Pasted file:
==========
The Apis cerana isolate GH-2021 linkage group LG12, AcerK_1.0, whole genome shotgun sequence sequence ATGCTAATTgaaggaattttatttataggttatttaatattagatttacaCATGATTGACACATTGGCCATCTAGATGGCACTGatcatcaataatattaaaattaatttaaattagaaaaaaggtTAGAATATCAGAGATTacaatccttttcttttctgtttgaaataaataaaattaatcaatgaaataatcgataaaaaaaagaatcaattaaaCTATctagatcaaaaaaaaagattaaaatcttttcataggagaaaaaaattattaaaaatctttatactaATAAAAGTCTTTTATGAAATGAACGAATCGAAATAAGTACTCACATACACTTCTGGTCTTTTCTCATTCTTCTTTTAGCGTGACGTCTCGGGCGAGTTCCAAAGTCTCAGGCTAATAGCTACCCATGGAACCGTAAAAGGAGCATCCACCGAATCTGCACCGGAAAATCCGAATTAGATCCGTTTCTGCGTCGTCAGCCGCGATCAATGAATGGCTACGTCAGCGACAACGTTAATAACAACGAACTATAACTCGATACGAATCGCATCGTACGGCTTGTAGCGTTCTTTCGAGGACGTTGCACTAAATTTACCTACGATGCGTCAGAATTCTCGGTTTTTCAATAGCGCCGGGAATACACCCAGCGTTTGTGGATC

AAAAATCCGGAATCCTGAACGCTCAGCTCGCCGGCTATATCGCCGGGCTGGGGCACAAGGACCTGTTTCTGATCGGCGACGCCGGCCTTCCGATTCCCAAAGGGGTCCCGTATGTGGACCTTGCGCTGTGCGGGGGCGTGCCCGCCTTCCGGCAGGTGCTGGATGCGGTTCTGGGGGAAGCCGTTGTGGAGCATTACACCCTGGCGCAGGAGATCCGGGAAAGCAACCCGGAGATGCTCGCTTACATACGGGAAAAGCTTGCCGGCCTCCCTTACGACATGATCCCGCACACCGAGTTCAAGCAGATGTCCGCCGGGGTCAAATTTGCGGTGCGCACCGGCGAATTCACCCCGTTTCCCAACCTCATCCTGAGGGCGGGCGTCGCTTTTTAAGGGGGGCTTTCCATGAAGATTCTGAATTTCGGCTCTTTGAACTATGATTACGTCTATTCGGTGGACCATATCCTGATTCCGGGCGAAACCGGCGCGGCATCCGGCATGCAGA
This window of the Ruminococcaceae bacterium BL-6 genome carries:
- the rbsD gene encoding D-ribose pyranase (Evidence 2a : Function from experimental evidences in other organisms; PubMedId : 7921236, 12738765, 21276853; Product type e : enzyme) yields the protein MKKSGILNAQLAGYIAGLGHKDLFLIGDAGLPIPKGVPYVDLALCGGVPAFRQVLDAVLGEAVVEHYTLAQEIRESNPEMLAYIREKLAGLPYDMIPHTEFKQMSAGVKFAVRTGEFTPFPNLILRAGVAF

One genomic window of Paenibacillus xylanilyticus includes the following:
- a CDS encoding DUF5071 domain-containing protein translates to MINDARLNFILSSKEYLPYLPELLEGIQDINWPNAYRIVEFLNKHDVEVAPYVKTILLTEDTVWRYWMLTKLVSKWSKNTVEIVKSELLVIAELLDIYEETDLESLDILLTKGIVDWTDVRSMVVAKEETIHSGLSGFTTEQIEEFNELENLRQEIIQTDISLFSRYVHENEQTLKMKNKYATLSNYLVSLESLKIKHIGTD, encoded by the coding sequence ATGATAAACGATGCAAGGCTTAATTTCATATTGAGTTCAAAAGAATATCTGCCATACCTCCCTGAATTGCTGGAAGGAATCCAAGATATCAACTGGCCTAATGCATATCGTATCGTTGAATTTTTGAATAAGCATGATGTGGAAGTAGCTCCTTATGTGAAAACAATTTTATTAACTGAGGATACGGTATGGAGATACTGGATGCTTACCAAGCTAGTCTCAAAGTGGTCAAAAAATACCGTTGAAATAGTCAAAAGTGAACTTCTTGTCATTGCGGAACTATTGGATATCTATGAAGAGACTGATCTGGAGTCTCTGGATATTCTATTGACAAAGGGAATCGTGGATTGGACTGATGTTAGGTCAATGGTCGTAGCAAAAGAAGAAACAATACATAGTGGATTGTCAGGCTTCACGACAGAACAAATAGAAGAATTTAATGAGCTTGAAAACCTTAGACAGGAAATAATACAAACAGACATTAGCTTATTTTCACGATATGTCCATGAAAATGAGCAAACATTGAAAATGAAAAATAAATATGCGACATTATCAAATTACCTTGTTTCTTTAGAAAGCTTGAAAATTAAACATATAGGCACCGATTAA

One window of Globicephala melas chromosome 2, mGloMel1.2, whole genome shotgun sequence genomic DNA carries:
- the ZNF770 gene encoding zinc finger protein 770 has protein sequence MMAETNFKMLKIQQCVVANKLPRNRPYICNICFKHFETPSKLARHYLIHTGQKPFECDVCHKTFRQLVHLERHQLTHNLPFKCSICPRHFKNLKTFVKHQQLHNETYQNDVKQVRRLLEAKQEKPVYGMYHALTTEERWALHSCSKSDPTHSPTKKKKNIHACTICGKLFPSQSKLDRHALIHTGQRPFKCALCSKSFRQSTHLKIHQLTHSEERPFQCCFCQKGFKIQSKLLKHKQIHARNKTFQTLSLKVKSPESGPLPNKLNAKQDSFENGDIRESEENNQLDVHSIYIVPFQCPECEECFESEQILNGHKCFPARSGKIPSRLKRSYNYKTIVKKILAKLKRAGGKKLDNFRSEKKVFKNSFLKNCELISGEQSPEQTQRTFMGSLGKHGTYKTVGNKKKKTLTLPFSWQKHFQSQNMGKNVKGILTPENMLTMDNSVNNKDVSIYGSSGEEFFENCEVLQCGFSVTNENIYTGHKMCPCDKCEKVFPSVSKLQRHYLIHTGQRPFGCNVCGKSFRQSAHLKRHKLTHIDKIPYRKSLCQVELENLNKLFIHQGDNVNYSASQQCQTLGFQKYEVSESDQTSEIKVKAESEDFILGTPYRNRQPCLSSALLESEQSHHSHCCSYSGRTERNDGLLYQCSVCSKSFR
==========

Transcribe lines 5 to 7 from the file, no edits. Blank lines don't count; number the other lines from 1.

One genomic window of Paenibacillus xylanilyticus includes the following:
- a CDS encoding DUF5071 domain-containing protein translates to MINDARLNFILSSKEYLPYLPELLEGIQDINWPNAYRIVEFLNKHDVEVAPYVKTILLTEDTVWRYWMLTKLVSKWSKNTVEIVKSELLVIAELLDIYEETDLESLDILLTKGIVDWTDVRSMVVAKEETIHSGLSGFTTEQIEEFNELENLRQEIIQTDISLFSRYVHENEQTLKMKNKYATLSNYLVSLESLKIKHIGTD, encoded by the coding sequence ATGATAAACGATGCAAGGCTTAATTTCATATTGAGTTCAAAAGAATATCTGCCATACCTCCCTGAATTGCTGGAAGGAATCCAAGATATCAACTGGCCTAATGCATATCGTATCGTTGAATTTTTGAATAAGCATGATGTGGAAGTAGCTCCTTATGTGAAAACAATTTTATTAACTGAGGATACGGTATGGAGATACTGGATGCTTACCAAGCTAGTCTCAAAGTGGTCAAAAAATACCGTTGAAATAGTCAAAAGTGAACTTCTTGTCATTGCGGAACTATTGGATATCTATGAAGAGACTGATCTGGAGTCTCTGGATATTCTATTGACAAAGGGAATCGTGGATTGGACTGATGTTAGGTCAATGGTCGTAGCAAAAGAAGAAACAATACATAGTGGATTGTCAGGCTTCACGACAGAACAAATAGAAGAATTTAATGAGCTTGAAAACCTTAGACAGGAAATAATACAAACAGACATTAGCTTATTTTCACGATATGTCCATGAAAATGAGCAAACATTGAAAATGAAAAATAAATATGCGACATTATCAAATTACCTTGTTTCTTTAGAAAGCTTGAAAATTAAACATATAGGCACCGATTAA

One window of Globicephala melas chromosome 2, mGloMel1.2, whole genome shotgun sequence genomic DNA carries: